But ... revival has taken a gradual turn from the substantial to the experiential, and the temptation for revivalist churches ... is to believe that holiness is just one revival after another. Like I said, this is a holiness of no risk and little cost -- an affair of style and emotion that gets the adrenaline running and adds excitement to the dull monotony of life. Those who practice this do not always see that true holiness is a long and enduring love for God, in season and out. (15)
The phrase "in season and out" is a biblical phrase found at 2 Timothy 4:2 and is loosely translated today as "whether one feels like it or not" or "whether the time is favorable or not." Revivalism will eventually drain a person and can bring about an onset of depression and despair. But seeking to live daily a holy life out of an ever-deepening longing love for God and to live before God in a pleasing manner will bring joy and satisfaction. Holiness and revivalism stand contrary to one another.

Deneff quotes nineteenth-century evangelist Charles Finney: "Many excitements which are taken for revivals of religion, after all, result in very little substantial piety." (16) This I have noted as well. The revivalism of the last two decades perpetuate the following in common with postmodernism: both maintain a nominal and shallow experiential context a mile long but an inch deep. The conceptual roots of postmodernism do not run deep but wide near the surface. The same is true of revivalism: the roots of revivalists do not seek the deep waters under the earth, which are driven deeper by adversity above-ground, but remain just under the surface, allowing the plant enough substance for fair weather, but despair under adversity.

There is no shallow reality to living a holy life: one either is living to please the Lord or she is not living to please God. St Paul, quoted at length here, writes:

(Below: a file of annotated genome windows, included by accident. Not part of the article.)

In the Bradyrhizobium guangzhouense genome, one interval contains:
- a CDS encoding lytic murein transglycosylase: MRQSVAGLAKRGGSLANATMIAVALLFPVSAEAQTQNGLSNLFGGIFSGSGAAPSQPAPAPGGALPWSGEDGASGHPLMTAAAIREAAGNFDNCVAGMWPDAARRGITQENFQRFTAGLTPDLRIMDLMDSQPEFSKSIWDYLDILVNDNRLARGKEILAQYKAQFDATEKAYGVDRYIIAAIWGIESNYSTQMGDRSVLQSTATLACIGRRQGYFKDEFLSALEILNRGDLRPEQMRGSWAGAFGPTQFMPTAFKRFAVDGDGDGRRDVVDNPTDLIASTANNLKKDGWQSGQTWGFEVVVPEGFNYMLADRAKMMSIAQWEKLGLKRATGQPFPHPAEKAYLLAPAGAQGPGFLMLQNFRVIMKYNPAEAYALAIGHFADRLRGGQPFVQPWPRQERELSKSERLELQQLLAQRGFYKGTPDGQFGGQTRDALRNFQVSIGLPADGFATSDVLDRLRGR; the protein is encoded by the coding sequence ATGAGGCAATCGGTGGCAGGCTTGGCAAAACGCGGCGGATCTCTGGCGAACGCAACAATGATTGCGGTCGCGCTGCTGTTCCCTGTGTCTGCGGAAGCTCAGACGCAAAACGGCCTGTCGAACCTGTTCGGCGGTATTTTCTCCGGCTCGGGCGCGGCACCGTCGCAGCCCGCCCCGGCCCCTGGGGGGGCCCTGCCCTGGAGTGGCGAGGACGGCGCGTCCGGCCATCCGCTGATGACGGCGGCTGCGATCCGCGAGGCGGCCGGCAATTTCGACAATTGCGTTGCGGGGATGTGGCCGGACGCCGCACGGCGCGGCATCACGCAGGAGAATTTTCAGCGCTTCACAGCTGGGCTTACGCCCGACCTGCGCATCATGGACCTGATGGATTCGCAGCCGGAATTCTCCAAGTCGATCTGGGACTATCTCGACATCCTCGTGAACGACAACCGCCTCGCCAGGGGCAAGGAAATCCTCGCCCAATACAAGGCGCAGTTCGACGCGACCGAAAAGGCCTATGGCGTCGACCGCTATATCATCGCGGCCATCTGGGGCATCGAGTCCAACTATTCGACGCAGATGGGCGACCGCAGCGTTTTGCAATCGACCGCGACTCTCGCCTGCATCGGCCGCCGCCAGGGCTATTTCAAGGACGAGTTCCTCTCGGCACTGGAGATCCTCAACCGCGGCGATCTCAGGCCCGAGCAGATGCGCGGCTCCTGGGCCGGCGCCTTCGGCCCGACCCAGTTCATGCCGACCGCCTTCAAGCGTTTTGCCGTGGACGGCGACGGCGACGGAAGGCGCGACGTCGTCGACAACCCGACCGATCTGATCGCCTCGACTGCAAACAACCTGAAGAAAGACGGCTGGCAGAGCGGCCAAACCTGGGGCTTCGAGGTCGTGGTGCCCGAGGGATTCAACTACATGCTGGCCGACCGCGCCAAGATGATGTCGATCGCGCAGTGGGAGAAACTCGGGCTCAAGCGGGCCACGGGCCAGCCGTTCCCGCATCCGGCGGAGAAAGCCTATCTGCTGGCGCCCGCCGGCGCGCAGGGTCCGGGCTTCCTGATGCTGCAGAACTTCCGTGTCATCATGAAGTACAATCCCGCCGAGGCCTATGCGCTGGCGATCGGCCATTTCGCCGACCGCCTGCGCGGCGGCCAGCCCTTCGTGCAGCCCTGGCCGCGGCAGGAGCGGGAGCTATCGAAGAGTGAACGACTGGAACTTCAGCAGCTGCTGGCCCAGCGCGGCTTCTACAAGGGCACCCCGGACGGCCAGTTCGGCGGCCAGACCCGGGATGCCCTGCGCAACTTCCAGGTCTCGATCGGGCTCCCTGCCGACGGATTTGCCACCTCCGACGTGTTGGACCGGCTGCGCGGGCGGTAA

Let no one deceive you with empty words, for because of these things [an evil way of thinking and living] the wrath of God comes on those who are disobedient. Therefore do not be associated [partners] with them [the disobedient]. For once you were darkness, but now in the Lord you are light. Live as children of light -- for the fruit of the light is found in all that is good and right and true. Try to find out what is pleasing to the Lord. Take no part in the unfruitful works of darkness, but instead expose them. For it is shameful even to mention what such people do secretly; but everything exposed by the light becomes visible, for everything that becomes visible is light. Therefore it says, "Sleeper, awake! Rise from the dead, and Christ will shine on you." Be careful then how you live, not as unwise people but as wise, making the most of the time, because the days are evil. So do not be foolish, but understand what the will of the Lord is. (Eph. 5:6-17 NRSV)
You will not, most likely, gain a spiritual high, goose-bumps, or much adrenaline by thinking about and putting into action these commands. But this is seeking to love, honor, and obey the Lord in holy living. This passage is not revivalistic; but this passage, when lived out because of your love for the Lord and His truth, can bring about an inexpressible and lasting joy that revivalism cannot possibly touch.


Steve Deneff, The Way of Holiness (Indianapolis: Wesleyan Publishing House, 2010).


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My name is William Birch and I grew up in the Southern Baptist tradition but converted, if you will, to Anglicanism in 2012. I am gay, affirming, and take very seriously matters of social justice, religion and politics in the church and the state.